To qualify for Title I, Part A funds under the Elementary and Secondary Education Act of 1965, local educational agencies must have at least 10 economically disadvantaged children that make up at least 2 percent of the student body for basic grants, as of 2015, according to the U.S. Department of Education. Concentration grants require agencies to have more than 6,500 disadvantaged children that make up at least 15 percent of students.
Targeted grants have the same criteria as basic and concentration grants but offer increased funds to agencies with larger numbers of impoverished students, explains the U.S. Department of Education. The government grants education finance incentive grants to states with at least 10 disadvantaged students making up 5 percent of students. In addition, the government reviews the states’ own expenditures towards underprivileged students relative to the wealth of its overall citizenship as well as how it distributes funds between local agencies. Incentive grants vary based on these criteria.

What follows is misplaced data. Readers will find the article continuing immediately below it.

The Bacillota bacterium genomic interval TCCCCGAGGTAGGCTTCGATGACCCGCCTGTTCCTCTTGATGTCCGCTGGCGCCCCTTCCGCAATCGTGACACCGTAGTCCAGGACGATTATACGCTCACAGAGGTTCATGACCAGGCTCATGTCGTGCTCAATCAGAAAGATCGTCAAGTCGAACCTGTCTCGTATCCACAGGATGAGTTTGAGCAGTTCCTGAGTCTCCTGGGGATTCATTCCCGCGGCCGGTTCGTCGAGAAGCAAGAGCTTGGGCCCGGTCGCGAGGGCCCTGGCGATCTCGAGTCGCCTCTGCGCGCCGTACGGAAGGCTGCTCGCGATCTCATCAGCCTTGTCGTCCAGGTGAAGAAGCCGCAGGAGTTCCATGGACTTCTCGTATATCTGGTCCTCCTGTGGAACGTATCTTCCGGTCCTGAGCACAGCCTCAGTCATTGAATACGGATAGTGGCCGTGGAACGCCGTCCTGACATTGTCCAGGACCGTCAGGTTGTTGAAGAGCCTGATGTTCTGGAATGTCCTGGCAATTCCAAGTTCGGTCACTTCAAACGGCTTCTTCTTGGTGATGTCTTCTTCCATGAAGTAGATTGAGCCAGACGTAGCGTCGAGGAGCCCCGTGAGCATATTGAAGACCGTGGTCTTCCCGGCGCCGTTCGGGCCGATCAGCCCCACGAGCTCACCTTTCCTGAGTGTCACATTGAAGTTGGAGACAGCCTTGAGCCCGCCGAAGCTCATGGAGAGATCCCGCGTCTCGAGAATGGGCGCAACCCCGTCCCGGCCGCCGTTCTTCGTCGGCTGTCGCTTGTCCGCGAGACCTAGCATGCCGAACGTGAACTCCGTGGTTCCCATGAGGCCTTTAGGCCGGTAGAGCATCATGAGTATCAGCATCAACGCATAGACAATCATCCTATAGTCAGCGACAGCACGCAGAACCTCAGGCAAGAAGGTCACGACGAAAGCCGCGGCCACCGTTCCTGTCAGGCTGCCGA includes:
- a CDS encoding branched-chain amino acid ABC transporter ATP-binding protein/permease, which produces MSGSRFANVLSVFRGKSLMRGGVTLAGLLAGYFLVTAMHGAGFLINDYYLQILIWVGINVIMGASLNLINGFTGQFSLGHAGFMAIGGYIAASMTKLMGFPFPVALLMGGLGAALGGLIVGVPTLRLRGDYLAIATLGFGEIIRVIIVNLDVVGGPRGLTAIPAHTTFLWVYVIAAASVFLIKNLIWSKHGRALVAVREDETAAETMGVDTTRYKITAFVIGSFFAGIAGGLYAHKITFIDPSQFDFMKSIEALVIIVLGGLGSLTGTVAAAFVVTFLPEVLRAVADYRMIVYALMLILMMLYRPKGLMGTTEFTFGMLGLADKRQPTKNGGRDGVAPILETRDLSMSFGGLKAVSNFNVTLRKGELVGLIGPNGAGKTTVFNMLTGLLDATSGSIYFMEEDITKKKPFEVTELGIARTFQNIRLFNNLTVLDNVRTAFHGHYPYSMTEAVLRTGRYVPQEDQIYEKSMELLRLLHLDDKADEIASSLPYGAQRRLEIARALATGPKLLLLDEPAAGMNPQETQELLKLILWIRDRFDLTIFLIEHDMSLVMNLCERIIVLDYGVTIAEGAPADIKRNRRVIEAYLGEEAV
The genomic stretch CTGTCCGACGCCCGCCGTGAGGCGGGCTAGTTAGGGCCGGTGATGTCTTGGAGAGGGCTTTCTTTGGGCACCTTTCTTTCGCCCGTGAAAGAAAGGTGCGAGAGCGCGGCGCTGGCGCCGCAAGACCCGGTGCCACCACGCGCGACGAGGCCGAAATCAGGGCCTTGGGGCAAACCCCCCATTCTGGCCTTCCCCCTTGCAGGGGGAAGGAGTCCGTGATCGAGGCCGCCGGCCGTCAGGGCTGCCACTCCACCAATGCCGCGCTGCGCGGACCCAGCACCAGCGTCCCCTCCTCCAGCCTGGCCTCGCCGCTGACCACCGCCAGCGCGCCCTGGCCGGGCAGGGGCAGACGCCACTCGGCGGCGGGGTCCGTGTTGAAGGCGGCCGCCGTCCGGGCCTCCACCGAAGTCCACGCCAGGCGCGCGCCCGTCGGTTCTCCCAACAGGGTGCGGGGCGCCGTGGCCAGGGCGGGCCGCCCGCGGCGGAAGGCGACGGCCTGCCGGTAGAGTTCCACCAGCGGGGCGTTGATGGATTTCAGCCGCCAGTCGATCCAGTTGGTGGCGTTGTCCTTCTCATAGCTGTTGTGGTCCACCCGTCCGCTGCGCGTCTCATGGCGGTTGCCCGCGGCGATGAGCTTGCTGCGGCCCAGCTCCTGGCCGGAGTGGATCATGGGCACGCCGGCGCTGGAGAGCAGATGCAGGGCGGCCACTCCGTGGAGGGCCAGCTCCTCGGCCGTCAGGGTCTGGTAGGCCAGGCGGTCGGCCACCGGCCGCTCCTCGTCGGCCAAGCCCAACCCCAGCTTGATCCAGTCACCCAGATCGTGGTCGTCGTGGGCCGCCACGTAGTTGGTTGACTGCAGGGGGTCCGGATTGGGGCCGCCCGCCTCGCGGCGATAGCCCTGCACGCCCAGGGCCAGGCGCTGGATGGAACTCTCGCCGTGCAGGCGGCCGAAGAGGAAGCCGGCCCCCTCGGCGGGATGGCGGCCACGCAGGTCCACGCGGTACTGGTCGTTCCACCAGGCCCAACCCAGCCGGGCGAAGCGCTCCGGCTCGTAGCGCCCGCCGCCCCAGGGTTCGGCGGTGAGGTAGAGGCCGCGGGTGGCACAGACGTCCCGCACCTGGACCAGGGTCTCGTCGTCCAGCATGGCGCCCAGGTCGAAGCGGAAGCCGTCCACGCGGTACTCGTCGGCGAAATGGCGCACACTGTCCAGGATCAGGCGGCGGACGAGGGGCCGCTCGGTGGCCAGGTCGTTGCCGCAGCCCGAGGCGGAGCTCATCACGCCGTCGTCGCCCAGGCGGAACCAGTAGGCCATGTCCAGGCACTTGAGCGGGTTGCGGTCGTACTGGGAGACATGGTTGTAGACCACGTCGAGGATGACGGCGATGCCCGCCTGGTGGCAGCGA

Agencies must use Title I funds to assist failing and at-risk students and can only spend the funds on schoolwide programs in schools where more than 40 percent of the student body is from low-income families, states the U.S. Department of Education. Local educational agencies must also provide funds to low-income students in private elementary and secondary schools.